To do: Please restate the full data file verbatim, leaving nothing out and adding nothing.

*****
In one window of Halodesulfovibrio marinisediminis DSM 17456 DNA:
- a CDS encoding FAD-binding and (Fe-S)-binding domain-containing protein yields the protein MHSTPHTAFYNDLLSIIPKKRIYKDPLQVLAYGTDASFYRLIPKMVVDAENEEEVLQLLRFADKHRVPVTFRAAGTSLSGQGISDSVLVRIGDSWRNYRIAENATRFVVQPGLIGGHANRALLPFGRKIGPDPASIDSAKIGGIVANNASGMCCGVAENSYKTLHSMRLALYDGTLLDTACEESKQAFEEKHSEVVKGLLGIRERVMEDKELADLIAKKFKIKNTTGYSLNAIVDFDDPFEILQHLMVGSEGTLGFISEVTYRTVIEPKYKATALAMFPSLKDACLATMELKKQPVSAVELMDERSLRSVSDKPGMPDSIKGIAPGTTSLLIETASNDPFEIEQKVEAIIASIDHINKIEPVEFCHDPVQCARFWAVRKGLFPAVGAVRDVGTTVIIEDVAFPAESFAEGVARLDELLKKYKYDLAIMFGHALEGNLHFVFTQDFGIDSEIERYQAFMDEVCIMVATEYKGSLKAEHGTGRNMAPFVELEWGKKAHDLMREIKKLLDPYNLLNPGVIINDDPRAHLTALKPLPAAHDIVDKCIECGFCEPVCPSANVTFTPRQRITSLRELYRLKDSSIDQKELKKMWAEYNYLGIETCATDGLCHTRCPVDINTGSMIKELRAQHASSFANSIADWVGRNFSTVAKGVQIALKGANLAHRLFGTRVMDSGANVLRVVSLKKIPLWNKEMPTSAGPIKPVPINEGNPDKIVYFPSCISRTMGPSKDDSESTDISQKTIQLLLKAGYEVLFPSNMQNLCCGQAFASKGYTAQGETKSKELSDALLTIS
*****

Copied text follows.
In one window of Halodesulfovibrio marinisediminis DSM 17456 DNA:
- a CDS encoding FAD-binding and (Fe-S)-binding domain-containing protein yields the protein MHSTPHTAFYNDLLSIIPKKRIYKDPLQVLAYGTDASFYRLIPKMVVDAENEEEVLQLLRFADKHRVPVTFRAAGTSLSGQGISDSVLVRIGDSWRNYRIAENATRFVVQPGLIGGHANRALLPFGRKIGPDPASIDSAKIGGIVANNASGMCCGVAENSYKTLHSMRLALYDGTLLDTACEESKQAFEEKHSEVVKGLLGIRERVMEDKELADLIAKKFKIKNTTGYSLNAIVDFDDPFEILQHLMVGSEGTLGFISEVTYRTVIEPKYKATALAMFPSLKDACLATMELKKQPVSAVELMDERSLRSVSDKPGMPDSIKGIAPGTTSLLIETASNDPFEIEQKVEAIIASIDHINKIEPVEFCHDPVQCARFWAVRKGLFPAVGAVRDVGTTVIIEDVAFPAESFAEGVARLDELLKKYKYDLAIMFGHALEGNLHFVFTQDFGIDSEIERYQAFMDEVCIMVATEYKGSLKAEHGTGRNMAPFVELEWGKKAHDLMREIKKLLDPYNLLNPGVIINDDPRAHLTALKPLPAAHDIVDKCIECGFCEPVCPSANVTFTPRQRITSLRELYRLKDSSIDQKELKKMWAEYNYLGIETCATDGLCHTRCPVDINTGSMIKELRAQHASSFANSIADWVGRNFSTVAKGVQIALKGANLAHRLFGTRVMDSGANVLRVVSLKKIPLWNKEMPTSAGPIKPVPINEGNPDKIVYFPSCISRTMGPSKDDSESTDISQKTIQLLLKAGYEVLFPSNMQNLCCGQAFASKGYTAQGETKSKELSDALLTIS